In many countries, including South Korea, elderly people perform unsupervised aerobic exercises in specific places such as senior welfare centers, parks, schoolyards, and public health centers . However, compared to the younger or middle-aged population, the elderly are more affected by weather conditions, as reflected by their lower attendance rate [ ]. Moreover, because traveling is typically more difficult for the elderly, the distance between the residence and the place of exercise represents another deterrent for the elderly to join or continue attending exercise programs outside the home. As a result, elderly people are more likely to develop sarcopenia due to the decrease in physical activity, thus increasing their risk of falls [ ].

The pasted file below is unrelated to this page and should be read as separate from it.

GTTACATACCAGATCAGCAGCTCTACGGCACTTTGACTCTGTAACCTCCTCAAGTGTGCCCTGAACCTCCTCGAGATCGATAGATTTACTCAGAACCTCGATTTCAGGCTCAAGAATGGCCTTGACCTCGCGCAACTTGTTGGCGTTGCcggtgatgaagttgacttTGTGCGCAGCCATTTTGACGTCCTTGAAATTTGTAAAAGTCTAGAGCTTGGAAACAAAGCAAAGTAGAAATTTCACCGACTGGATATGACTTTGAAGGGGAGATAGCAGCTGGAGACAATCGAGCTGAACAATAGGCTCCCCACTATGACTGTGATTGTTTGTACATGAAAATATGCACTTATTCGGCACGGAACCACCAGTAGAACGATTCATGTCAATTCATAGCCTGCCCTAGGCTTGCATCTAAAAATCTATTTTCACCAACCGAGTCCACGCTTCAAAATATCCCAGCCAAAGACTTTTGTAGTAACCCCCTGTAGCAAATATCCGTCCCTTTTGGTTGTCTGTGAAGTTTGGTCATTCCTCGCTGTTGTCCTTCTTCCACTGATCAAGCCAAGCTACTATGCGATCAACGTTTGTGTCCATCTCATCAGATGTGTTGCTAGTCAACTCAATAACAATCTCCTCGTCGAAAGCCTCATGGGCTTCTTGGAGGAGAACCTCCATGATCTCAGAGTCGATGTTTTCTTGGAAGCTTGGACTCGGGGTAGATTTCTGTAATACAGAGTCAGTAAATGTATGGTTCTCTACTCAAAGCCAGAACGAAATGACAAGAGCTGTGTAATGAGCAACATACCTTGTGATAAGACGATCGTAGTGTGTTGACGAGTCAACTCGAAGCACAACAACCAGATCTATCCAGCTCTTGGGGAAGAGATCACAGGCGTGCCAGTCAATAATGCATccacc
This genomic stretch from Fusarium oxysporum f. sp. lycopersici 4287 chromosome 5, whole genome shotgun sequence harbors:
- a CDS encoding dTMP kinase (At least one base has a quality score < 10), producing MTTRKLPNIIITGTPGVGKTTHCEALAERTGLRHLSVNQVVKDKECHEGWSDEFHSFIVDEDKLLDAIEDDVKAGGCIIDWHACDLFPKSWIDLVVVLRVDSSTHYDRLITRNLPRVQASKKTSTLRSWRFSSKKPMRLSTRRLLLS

Several solutions have been proposed to overcome the limitations of conventional home exercise, including home fitness equipment, home work-out videos, and fitness apps for mobile phones or computers . However, since these types of unsupervised exercise do not offer direct and prompt feedback to the participant, it is difficult for the elderly to benefit fully from such exercise programs, and the risk of injury is higher. Exergames that employ a three-dimensional depth camera have been introduced over the past few years and have gained attention in the field of physical exercise-based therapy because they can provide real-time feedback to participants using natural user interface technologies [ ]. However, most exergames emphasize the fun elements because they target younger age groups; therefore, exergames are of limited use in the elderly population [ ]. In addition, in a previous study involving tele-exercise using Skype [ ], the user interface and experience were found to not be elderly-friendly. While many technologies for remote supervision are available, such approaches are not readily adopted by elderly people, who generally have a poorer understanding of computers and similar technologies [ ].